One of the best ways to preserve fresh fruit is by air-drying it. This process removes most of the water from the fruit, which helps to prevent spoilage.
It also concentrates the flavor and nutrition of the fruit, making it a valuable addition to your food storage plan.
Whether you’re air drying vegetables, fruits, meat, or other foods, this practice is a great skill to learn for preppers because it is so sustainable and requires basically nothing in the way of equipment, just a little bit of cooperative weather.
But whoever you are, this method will save you a small fortune over buying overpriced dried fruit at the grocery store, which is sold at a considerable markup.
If you want to save money while supplying yourself with plenty of dried fruit for use as snacks, including in other recipes or as a component in trail mix then keep reading.
In this article, we will walk you through the steps of air-drying fruit so that you can do it yourself at home!
People Have Been Air Drying Fruit Pretty Much Forever
It is easy to believe that the dehydration or drying of fruit is a modern practice made possible by countertop gadgetry and factory production.
After all, what do we see in such abundance at the grocery store and the corner gas stations if this wasn’t the case? A reasonable deduction, but just not true!
Air drying fruit is an ancient practice, conducted for millennia by people all around the globe at various times in history.
Our ancestors, wherever they might have been, did it for the exact same reasons that we do it today.
They did it to prevent the loss of hard-earned crops, to make fruit more convenient for storage or transport, and to provide ready-to-eat calories for long journeys or other tasks far from home.
Our ancestors did it all with the power of the sun, warm temperatures, and dry conditions. Nothing more!
Now as then, you can do the exact same thing, without the benefit of any electricity or other modern contrivances.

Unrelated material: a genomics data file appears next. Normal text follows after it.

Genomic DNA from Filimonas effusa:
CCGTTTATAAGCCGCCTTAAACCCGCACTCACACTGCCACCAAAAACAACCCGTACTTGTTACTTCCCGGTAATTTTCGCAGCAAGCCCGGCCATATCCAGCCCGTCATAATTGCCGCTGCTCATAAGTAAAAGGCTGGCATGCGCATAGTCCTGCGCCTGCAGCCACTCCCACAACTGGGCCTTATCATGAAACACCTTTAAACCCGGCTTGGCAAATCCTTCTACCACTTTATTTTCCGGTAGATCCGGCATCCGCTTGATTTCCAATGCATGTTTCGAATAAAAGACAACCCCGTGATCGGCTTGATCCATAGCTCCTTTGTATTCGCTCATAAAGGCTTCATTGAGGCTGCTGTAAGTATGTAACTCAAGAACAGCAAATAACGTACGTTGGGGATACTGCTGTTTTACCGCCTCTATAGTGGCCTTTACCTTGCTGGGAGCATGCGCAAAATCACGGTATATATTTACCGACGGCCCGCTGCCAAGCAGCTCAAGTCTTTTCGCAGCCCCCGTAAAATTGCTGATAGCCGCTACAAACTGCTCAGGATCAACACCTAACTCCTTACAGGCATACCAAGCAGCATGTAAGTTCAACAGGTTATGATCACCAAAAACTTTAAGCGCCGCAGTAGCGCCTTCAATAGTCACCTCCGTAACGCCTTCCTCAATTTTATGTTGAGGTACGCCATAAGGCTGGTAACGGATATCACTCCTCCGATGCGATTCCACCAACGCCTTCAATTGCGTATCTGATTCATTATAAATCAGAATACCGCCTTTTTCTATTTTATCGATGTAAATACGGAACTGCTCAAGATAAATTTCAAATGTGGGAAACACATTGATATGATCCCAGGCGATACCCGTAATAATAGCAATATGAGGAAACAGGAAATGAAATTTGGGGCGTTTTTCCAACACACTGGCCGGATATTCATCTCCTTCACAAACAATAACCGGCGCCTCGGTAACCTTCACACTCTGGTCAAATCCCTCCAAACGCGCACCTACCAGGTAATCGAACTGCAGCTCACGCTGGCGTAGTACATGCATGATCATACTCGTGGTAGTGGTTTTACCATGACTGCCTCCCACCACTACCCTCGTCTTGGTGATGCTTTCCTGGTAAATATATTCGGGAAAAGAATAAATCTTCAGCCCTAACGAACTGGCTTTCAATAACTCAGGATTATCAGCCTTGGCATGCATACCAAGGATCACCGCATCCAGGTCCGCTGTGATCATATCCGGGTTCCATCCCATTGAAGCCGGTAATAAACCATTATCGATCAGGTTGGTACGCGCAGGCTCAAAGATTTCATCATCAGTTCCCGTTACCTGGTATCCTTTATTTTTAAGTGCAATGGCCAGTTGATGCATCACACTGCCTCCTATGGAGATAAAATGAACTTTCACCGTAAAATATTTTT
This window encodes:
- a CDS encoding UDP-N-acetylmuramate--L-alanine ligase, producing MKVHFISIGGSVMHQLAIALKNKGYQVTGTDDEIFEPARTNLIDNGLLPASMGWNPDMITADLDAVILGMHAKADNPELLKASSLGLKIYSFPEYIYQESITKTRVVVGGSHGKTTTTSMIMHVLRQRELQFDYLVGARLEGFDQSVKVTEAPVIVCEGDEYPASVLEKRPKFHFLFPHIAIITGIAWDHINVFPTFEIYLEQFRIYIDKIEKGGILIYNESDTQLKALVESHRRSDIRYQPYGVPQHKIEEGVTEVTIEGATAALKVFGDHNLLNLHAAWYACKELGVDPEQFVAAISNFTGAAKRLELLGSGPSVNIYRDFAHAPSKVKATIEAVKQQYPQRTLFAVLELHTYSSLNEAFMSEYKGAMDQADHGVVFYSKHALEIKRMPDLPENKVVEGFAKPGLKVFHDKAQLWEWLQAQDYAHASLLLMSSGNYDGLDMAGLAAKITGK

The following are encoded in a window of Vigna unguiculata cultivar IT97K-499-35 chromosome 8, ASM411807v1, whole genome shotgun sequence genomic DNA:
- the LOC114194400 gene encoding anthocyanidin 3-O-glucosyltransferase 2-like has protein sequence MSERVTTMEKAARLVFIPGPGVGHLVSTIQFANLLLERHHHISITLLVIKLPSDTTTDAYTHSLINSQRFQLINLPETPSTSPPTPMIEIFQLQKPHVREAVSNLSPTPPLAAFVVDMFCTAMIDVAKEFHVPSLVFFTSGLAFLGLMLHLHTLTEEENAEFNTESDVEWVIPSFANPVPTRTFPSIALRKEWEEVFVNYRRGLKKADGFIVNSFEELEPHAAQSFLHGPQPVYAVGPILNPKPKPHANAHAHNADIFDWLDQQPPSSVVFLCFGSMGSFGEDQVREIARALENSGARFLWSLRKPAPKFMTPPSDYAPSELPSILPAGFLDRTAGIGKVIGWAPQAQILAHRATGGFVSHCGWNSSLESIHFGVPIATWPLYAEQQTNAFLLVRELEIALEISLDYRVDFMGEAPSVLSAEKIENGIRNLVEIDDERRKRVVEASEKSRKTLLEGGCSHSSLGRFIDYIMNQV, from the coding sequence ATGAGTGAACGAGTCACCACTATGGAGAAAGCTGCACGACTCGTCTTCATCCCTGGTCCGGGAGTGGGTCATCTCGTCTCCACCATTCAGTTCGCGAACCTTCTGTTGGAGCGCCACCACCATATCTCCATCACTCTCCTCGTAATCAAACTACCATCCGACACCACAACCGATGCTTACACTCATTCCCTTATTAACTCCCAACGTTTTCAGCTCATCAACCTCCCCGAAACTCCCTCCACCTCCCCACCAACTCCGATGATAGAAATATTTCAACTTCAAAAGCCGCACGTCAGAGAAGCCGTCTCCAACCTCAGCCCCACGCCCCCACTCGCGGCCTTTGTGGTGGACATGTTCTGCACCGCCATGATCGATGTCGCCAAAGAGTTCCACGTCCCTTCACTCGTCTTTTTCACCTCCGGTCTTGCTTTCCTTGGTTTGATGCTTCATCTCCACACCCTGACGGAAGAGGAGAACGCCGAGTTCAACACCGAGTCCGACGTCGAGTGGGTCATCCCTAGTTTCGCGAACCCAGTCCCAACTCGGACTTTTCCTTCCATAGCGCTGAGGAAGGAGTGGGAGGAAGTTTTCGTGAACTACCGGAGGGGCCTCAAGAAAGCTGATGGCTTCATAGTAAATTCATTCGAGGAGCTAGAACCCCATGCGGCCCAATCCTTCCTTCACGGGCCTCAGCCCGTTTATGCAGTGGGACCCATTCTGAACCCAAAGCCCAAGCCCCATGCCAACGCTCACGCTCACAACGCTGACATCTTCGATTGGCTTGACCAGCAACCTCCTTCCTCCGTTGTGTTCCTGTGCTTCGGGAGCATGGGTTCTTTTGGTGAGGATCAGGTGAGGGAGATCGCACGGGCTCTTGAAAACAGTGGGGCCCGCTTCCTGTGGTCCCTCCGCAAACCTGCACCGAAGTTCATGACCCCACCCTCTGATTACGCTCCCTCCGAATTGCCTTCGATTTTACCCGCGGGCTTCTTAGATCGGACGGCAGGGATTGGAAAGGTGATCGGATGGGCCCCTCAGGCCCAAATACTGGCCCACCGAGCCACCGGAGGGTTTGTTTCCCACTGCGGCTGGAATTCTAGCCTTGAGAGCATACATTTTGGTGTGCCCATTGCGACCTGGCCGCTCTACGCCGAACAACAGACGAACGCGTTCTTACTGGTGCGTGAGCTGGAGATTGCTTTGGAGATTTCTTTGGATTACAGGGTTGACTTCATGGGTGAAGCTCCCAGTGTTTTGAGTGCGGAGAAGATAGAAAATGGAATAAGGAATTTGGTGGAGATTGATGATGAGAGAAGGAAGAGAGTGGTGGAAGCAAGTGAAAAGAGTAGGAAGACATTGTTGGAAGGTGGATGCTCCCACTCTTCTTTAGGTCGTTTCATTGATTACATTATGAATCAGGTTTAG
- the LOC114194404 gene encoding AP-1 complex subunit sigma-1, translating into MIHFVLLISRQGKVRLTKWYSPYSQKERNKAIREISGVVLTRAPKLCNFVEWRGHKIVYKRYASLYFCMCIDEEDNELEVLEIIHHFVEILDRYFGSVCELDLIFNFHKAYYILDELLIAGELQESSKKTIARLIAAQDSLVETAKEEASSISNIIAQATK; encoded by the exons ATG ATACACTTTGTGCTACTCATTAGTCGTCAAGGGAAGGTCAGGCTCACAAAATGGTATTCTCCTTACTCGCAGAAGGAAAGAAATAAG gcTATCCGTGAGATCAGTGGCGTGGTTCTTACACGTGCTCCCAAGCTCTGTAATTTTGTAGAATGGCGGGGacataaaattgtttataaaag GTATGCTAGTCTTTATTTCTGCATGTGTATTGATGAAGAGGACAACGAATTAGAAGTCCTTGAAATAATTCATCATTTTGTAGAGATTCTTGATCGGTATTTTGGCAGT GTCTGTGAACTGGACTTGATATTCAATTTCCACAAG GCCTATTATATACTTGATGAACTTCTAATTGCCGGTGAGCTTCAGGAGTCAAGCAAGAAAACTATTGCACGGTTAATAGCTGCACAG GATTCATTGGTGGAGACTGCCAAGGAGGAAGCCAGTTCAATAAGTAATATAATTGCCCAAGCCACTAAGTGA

It is also far easier and less labor intensive than you might be thinking. Keep reading to get the full story.
What sorts of fruits are suitable for air drying?
You can dry out pretty much any fruit as long as you pay attention to the details of the process.
Now, not all fruits are as palatable as others when dried out but you can generally make use of whatever you have on hand.
Commonly dried fruits that are delicious and respond well to the process include bananas, apples, pears, apricots, figs, and of course grapes which turn into raisins.
Now, it must be noted that every fruit will exhibit its own unique characteristics in response to the drying process and as a finished product.
Everyone knows that raisins are significantly sweeter and chewier than grapes, but if you don’t pay attention during the drying process and ensure they are handled correctly they might spoil rapidly.
Apricots by comparison dry out more quickly and have a longer shelf life, all things being equal, but they are decidedly not as sweet as some other fruits.
However, both are nutritious and totally Worthy of inclusion into your survival rations, and most other tropical fruits like bananas, pineapples, mangoes and the like will also work just as well.
As always, be prepared to experiment and tweak your process depending on your results.
Now, let us get on to the instructions.
Air Drying Fruit Step by Step
The following technique, which is both easy and effective, reliably and simply air dries fruit of all kinds.
You’ll need some warm weather, a few basic tools and things from your kitchen, and a little bit of care and attention throughout the process, but you can expect this method to succeed every time when conditions are met.
The steps are: Wash, Peel and Slice, Treat, Pat Dry, Cover and Place, Flip, Continue, and Freeze.
Caution: The weather must cooperate if you want to successfully air dry fruit using the process below. You’ll need temps of at least 90F for 5 days continuously in your area, with a humidity level of 30% or less to get the process working as anticipated.
Drying fruit is not going to happen when temperatures are low or humidity is high! If the overall climate in your region won’t allow you to dry fruit for the required time or is totally uncooperative, you’ll have to find another way to do it.